Capital Market Efficiency

What It Means to Have an Efficient Capital Market

            An efficient capital market refers to a set-up where information on the value of securities is officially and accurately amalgamated in real time. Its primary purpose is to enable financial practitioners to stay abreast of any fluctuations that may occur and reflect in current pricing (Barnes, 2016, p. 56). Thus, an efficient capital market reflects relevant pricing data that enables investors to make accurate predictions before venturing into a particular enterprise.

Read also Difference Between Money Markets and Capital Markets

Describe the Behavioral Challenges in Achieving Efficiency 

 Behavioral finance explores any possible impediments that may emerge while endeavoring to achieve market efficiency.  One of the foremost challenges to achieving efficiency is irrationality in the financial market. Even though most venture capitalists intend to achieve a certain level of diversification, their expectations may be far removed from the reality. In other instances, investors may choose to trade regularly without tax minimization in mind. Moreover, financial crashes and bubbles also present a constant threat to achieving capital market efficiency. Short stints of high revenue growth and subsequent inferences by investors lead to poor choices and rampant mispricing. Additionally, earning surprises may defer any efficiency that would have been achieved in the capital market owing to unexpected differences between current and quarterly earnings.

Discuss Three Forms of Market Efficiency 

The efficient market hypothesis outlines three forms of market efficiency. Firstly, the weak form posits that current stock prices are a true representation of information recorded on past pricing trends and that technical procedural analysis cannot aid venture capitalists when seeking to make informed decisions. Secondly, the semi-strong form suggests that venture capitalists cannot use procedural or fundamental analysis to gain an upper hand in the market. The main reason why this is so is due to the public nature of the data used to calculate the current price.  Thirdly, the strong form version is formulated around the assumption that all information is accounted with regard to prevailing prices. This scenario, therefore, means that no investor has an edge over their competitors. .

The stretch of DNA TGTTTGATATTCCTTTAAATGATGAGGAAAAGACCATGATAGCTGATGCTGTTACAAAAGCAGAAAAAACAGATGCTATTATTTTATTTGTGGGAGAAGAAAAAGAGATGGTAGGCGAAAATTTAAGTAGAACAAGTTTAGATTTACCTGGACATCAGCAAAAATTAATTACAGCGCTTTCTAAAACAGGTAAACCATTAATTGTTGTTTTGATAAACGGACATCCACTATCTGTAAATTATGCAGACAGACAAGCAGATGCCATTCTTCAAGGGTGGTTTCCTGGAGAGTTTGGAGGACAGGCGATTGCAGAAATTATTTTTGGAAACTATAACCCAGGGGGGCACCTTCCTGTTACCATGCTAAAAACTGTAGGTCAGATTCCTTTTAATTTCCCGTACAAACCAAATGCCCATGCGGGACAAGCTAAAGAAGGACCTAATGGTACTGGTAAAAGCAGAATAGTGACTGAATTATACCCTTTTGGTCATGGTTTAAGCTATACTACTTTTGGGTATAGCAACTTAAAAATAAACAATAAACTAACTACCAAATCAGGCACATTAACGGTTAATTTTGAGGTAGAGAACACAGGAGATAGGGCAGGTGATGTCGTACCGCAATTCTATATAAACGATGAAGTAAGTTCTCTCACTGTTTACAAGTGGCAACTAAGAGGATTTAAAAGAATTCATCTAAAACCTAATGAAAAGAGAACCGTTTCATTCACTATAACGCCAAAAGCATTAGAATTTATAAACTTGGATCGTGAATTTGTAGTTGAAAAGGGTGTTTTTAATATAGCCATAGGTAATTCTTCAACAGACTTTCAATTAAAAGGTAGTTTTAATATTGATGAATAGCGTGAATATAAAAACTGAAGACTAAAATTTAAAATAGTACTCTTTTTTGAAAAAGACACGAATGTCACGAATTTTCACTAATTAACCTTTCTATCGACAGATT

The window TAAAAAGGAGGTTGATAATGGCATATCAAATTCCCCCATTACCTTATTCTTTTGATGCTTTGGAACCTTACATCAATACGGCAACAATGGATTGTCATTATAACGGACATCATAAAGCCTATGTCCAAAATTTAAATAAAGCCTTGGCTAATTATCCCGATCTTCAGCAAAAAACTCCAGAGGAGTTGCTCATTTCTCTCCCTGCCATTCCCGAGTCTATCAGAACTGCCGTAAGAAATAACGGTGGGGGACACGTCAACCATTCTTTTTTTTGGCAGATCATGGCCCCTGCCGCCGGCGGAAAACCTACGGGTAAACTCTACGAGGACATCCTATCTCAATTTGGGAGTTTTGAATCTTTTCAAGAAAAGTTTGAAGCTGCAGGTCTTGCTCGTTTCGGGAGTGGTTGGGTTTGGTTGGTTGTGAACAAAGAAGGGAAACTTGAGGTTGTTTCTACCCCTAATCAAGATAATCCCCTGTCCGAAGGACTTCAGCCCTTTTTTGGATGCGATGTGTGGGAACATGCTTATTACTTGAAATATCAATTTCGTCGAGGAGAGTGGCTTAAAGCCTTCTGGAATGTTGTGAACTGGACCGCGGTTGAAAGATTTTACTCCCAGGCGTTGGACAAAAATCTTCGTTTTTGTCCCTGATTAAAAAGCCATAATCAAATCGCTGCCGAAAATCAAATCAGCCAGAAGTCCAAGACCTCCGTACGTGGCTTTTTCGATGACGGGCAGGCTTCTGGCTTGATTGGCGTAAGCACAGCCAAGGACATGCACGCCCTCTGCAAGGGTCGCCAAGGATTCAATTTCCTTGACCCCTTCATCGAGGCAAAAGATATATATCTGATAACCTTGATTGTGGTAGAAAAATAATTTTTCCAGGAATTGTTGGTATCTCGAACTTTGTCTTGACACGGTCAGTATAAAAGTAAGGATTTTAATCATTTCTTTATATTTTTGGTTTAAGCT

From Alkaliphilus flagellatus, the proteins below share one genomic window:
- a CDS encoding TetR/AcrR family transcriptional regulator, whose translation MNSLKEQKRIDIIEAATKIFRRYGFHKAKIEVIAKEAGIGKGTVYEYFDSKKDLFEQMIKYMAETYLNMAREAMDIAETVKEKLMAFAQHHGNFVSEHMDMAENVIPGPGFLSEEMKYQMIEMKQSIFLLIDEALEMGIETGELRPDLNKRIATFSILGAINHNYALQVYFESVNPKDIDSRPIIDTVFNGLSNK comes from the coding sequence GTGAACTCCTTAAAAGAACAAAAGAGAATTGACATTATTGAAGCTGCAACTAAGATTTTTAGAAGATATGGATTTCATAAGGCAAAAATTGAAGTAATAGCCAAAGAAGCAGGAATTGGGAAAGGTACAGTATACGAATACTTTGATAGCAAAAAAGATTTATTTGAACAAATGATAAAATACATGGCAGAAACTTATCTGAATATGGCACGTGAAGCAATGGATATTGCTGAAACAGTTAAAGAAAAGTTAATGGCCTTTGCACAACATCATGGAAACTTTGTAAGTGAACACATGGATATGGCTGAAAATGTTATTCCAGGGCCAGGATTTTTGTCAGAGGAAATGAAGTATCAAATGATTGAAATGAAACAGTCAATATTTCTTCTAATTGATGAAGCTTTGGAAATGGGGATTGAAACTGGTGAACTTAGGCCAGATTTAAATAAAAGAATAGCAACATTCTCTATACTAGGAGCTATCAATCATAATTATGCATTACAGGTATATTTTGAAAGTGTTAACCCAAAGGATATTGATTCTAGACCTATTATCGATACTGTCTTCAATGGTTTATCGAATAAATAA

What are the Implications to Corporate Finance? 

Market efficiency has a significant impact on the decisions made by participants. Major players are typically forced to determine an accurate representation of their company’s intrinsic value to price securities. The market has generally been known to price securities accurately and judiciously with the appropriate data (Mama, 2010). By so doing, corporate finance benefits from a scenario where undervalued stocks are virtually nonexistent and assured at every particular instance owing to equal prices. Nevertheless, there are instances where the market might overstretch economic changes, leading to price fluctuations. Investors now have to make sure that they have an elaborate understanding of the market since a wealth in knowledge and data does not always aid when predicting prices. 

Would you consider the Real Estate Market an Efficient Capital Market? Please explain why or why not

The real estate market is not efficient. Pertinent information is typically unavailable and the prevailing prices fail to accurately represent the facts as they are.  There are numerous documented instances where prices, initially purported to be correct, present constant challenges for investors due to multiplicity. The “highest and best” thus becomes a common phenomenon because of the existence of multiple market prices.  Furthermore, real estate will be available in great abundance in the near future as population increases, potentially leading to a price drop. One need not look far than into the real estate market information available on online agency websites. It is common to come across property on sale at “bargaining prices” that can even go down after a series of intense negotiations. This essentially represents a market steeped in inefficiency that can be manipulated by astute venture capitalists.

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